Answer: First of all, you do not necessarily need to do anything as your jobs will start sooner or later, when other jobs running under the same account are completed. The limitation of 250 running jobs per account or group agsomegroup has been introduced to improve the fair scheduling of large parallel jobs. You can check all jobs in queue (running and waiting) for a given account with

$ squeue -A agsomegroup

You can then identify other users from your group with active jobs and discuss a fair usage of the 250 running jobs limitation within your group. You can use the job array task limit, e.g.

#SBATCH --array 1-100%20

to limit job arrays (here to 20 running tasks) or you can submit multiple jobs (or job arrays) with dependencies

$ jid=$(sbatch --parsable array_job_1.sh)
$ jid=$(sbatch --parsable --dependency afterany:$jid array_job_2.sh)

in which case job 2 would only start after job 1 is completed. You can also refer to the How to Manage Many Jobs and in particular the section 4 about the Linux parallel-command.

Error Messages

Some error messages are hard to understand. Here are some possible solutions:

Error: "srun: error: PMK_KVS_Barrier duplicate request from task 0"

Cause: Probably you have started an Intel MPI application with mpirun while I_MPI_PMI_LIBRARY was set in your environment.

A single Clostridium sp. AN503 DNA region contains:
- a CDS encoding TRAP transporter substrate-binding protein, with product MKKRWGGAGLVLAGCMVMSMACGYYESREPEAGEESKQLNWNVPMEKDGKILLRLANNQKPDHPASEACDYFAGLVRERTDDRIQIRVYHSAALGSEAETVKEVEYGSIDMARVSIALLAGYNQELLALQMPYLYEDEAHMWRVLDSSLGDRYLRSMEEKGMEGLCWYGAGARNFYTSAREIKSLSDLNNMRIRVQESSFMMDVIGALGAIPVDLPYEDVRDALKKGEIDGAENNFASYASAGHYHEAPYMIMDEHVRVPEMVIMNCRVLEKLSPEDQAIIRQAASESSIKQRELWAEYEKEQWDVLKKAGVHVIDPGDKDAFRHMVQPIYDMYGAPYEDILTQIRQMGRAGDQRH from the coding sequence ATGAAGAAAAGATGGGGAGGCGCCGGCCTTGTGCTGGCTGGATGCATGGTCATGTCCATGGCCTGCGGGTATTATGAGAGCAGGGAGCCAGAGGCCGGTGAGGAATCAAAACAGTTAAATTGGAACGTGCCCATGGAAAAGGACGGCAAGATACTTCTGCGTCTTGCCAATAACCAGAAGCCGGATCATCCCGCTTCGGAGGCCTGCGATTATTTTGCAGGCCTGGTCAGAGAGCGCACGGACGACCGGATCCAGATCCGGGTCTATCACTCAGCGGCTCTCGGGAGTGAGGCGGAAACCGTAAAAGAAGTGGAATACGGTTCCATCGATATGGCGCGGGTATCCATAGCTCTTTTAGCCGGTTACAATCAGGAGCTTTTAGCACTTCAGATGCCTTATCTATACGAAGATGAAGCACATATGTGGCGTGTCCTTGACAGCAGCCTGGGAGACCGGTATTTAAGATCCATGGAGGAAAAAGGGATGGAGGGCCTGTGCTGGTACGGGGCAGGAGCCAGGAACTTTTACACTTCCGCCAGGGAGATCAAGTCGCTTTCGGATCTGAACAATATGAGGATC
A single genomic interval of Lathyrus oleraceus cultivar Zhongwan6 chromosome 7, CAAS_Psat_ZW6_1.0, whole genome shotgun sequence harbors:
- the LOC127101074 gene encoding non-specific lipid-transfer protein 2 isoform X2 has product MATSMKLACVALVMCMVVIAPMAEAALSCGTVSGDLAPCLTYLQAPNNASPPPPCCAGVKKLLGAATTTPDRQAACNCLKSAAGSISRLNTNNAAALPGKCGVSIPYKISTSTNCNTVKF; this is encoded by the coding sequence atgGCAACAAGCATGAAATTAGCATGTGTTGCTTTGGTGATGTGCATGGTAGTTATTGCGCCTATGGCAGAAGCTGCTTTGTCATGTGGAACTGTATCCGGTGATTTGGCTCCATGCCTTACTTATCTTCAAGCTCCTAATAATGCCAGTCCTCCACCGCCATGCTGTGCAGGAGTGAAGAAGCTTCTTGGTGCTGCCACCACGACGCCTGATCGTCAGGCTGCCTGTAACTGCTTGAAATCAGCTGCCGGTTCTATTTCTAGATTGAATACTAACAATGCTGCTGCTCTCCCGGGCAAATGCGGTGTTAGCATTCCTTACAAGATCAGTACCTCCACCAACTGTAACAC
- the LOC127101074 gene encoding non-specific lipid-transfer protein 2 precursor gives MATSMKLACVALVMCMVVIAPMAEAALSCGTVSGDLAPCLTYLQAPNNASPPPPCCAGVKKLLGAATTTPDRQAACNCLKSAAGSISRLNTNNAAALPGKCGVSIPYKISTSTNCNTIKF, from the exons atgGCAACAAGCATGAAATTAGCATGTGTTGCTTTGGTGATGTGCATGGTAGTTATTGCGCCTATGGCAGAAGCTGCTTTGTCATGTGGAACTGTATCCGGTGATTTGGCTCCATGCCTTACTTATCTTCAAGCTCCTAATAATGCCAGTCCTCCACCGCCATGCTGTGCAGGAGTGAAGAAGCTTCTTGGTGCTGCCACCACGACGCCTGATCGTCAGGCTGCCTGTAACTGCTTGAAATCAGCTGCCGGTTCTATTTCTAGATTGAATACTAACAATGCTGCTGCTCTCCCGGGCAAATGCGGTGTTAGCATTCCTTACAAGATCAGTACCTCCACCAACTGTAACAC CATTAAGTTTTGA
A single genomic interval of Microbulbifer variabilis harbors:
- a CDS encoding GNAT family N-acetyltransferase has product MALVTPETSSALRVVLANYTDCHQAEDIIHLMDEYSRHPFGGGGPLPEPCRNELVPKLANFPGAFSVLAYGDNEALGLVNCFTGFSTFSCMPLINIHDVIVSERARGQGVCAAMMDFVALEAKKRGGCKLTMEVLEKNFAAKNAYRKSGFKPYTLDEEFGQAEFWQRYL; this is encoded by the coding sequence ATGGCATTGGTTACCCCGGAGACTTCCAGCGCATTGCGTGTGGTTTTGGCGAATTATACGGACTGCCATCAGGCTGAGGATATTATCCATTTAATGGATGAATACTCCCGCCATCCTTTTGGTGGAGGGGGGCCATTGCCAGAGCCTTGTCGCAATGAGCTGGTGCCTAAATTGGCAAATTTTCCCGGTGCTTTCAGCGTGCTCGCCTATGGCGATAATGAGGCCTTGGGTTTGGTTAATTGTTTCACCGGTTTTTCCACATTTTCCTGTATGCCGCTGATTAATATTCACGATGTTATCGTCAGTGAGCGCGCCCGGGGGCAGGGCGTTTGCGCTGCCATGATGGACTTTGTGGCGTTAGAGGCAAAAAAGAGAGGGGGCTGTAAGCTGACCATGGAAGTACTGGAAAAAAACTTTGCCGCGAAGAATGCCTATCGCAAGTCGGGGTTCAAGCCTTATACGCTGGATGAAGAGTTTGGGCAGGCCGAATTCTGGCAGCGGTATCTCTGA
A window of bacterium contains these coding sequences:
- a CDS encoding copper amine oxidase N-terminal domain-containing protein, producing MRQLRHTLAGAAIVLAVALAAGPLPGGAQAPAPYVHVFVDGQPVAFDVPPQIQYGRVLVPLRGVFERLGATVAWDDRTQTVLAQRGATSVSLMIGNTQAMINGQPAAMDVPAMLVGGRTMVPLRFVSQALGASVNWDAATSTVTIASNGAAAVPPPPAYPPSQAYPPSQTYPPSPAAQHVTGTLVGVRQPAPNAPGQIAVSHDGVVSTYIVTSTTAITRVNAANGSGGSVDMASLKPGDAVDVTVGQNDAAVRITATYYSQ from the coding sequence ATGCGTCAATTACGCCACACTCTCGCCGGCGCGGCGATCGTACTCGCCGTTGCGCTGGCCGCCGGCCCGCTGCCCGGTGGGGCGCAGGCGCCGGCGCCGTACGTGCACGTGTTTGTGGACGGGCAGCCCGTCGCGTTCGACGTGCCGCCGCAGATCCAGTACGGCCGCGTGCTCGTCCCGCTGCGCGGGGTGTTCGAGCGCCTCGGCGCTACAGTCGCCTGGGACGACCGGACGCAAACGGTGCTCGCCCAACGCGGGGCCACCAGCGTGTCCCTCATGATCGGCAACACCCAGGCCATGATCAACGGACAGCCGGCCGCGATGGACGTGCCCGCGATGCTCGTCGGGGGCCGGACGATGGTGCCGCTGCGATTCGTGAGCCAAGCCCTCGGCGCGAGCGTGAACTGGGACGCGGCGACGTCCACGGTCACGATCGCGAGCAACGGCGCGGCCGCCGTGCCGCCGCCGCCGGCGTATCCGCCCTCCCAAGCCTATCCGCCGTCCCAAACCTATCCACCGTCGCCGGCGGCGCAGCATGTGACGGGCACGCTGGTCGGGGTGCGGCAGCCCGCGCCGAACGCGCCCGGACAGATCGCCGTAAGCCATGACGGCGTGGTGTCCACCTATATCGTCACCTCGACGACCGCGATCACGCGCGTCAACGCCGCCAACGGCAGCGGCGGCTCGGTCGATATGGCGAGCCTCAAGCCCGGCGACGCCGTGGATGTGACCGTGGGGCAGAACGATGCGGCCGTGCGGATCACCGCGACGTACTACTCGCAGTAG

Solution:Using srun instead of mpirun or unset I_MPI_PMI_LIBRARY.

Error: "slurmstepd: error: execve():bad interpreter(/bin/bash): no such file or directory"

Cause: This mostly happens when a script has been created or edited and saved on a windows system. Should you encounter an error like this or similar error messages directly after submitting / executing a script, the data type is very likely unprocessable for bash:

Solution: To solve this issue, the simple command dos2unix should be used on the corresponding script file. With file you can check if the file is dos based and if it changed after the process:

$ file test_win.sh
test_win.sh: Bourne-Again shell script, ASCII text executable, with CRLF line terminators   # the highlighted part indicates a wrong file format
$ dos2unix test_win.sh
dos2unix: converting file test_win.sh to Unix format...
$ file test_win.sh
test_win.sh: Bourne-Again shell script, ASCII text executable